Businesses give cautious welcome to new PM but marketers wonder what next

David Cameron’s appointment as the new Prime Minister through a coalition government with the Liberal Democrats has received a cautious welcome from business groups.

David Cameron and Nick Clegg
David Cameron and Nick Clegg

The Forum of Private Business says the “announcement will mark the start of a stable and functional administration, which is committed to ensuring economic recovery.”

Forum chief executive Phil Orford says: “There’s no doubt that the past week has been an anxious and worrying time for small business owners. Smaller firms urgently need some degree of certainty so they can begin to plan for the future.

“Hopefully, Mr Cameron’s appointment will herald the beginning of a workable government which will ensure economic stability and give smaller firms the confidence to aspire and grow.”

Cameron was appointed the new PM late last night, after Gordon Brown tendered his resignation to the Queen. He has begun appointing his first cabinet, with the Tories’ George Osborne as Chancellor, William Hague as Foreign Secretary, Liam Fox as Defence Secretary and Andrew Lansley as Health Secretary. Liberal Democrat leader Nick Clegg becomes deputy PM.

Marketers will be awaiting the announcement of the new Culture and Media secretary, who will replace Labour’s Ben Bradshaw. Media firms like ITV will be keen for the new government to push for the Contract Rights Renewal (CRR) advertising sales rules to be scrapped, after the Competition Commission announced it had decided to keep them in place earlier this morning.

Details of the coalition deal between the Lib Dems and Conservatives have been speculative so far, with no mention of cutting the COI budget or scrutinising advertising yet.

Government departments will be bracing themselves for cuts to their marketing budgets as part of the new arrangements.

The economy is likely to be the government’s first priority for the new government.

Orford says: “I would just like to reiterate the Forum’s previous calls for politicians of all political persuasions to show responsibility and put aside their differences in order to avoid pushing the UK into further economic turmoil. It is imperative that our MPs put aside point-scoring and work together to make Britain a stable and prosperous place to run a business.”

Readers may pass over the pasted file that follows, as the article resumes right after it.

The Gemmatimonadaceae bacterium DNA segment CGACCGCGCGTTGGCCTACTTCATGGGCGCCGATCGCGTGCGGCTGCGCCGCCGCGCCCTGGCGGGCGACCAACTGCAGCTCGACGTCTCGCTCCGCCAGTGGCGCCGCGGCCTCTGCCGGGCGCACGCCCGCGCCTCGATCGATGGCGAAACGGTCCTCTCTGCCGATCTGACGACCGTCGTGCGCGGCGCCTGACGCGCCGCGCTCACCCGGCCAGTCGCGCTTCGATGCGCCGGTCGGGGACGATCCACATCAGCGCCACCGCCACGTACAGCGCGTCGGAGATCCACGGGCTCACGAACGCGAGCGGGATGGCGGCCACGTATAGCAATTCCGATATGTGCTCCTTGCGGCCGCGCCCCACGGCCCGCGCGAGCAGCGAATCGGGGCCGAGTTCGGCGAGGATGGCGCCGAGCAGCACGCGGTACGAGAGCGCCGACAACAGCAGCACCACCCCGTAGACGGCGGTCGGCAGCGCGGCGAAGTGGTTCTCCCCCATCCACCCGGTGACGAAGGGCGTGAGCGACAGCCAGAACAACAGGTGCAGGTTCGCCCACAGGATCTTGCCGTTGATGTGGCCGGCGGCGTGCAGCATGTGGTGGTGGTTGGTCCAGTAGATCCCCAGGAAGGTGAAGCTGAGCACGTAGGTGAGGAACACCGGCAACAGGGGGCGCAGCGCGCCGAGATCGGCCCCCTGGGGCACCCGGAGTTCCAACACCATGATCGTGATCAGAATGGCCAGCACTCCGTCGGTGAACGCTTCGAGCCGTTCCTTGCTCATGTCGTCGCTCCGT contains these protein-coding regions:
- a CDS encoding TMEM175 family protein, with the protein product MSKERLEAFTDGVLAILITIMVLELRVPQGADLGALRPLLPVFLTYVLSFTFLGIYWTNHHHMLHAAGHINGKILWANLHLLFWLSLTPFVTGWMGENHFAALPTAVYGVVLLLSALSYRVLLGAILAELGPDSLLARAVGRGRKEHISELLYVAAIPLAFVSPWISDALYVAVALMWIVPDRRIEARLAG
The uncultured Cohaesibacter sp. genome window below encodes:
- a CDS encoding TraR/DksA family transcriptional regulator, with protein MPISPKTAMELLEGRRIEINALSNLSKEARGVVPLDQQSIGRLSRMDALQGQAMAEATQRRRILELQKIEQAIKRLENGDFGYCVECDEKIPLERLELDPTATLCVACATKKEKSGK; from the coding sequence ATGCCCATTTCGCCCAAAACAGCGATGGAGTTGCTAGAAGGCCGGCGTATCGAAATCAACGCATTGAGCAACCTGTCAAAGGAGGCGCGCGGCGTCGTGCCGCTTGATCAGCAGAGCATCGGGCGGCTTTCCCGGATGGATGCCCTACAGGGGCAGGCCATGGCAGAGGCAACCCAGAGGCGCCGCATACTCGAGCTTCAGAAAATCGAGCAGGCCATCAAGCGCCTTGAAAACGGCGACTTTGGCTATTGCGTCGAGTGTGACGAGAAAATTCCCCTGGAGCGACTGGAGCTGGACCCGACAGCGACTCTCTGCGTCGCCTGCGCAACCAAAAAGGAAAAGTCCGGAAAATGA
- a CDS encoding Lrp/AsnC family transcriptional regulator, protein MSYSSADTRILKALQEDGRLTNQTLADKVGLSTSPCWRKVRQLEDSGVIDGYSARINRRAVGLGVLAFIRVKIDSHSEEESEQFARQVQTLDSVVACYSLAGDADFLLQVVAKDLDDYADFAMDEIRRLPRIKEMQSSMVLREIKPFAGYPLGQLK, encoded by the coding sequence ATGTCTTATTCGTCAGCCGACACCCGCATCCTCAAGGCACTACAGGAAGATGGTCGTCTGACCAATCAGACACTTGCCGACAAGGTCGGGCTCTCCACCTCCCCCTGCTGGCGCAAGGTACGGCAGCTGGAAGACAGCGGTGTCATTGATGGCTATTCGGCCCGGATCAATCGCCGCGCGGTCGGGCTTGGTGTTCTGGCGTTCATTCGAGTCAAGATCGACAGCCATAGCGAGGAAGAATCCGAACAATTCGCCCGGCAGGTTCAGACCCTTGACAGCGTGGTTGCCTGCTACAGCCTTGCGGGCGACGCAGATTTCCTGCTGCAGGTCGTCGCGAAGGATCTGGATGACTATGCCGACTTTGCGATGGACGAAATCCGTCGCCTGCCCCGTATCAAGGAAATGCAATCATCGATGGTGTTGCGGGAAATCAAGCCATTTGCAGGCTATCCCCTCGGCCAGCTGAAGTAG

Prior to the election, the Conservatives and Liberal Democrats both vowed to slash Government spending on advertising and marketing to 1997 levels in real terms.

Despite agreement on the need to cut Government spending on marketing budgets, the Tories and Liberal Democrats do not see eye to eye on how to tackle irresponsible marketing to children.

The Tories favour setting up a website for parents to complain about “sexualised” products aimed at children, while the Liberal Democrats want to work more closely with existing regulatory bodies to ensure that children are protected.

In the past the Institute of Practitioners in Advertising has taken issue with the Conservative’s proposal.

At the time, the body’s director general Hamish Pringle said: “Cameron’s idea of a “specially set-up website” would pull the rug out from under the ASA and is clearly ill-thought-out. We’re very concerned about his proposal that agencies that have had a complaint against one of their advertisements on the grounds of sexualisation should be banned from bidding for Government contracts for three years. This smacks of double jeopardy since the agency would already have been penalised by having its ad withdrawn by the ASA at considerable cost to them and their client.”

On 25 May, the Queen’s Speech is due to set out the government’s priorities during the parliament.



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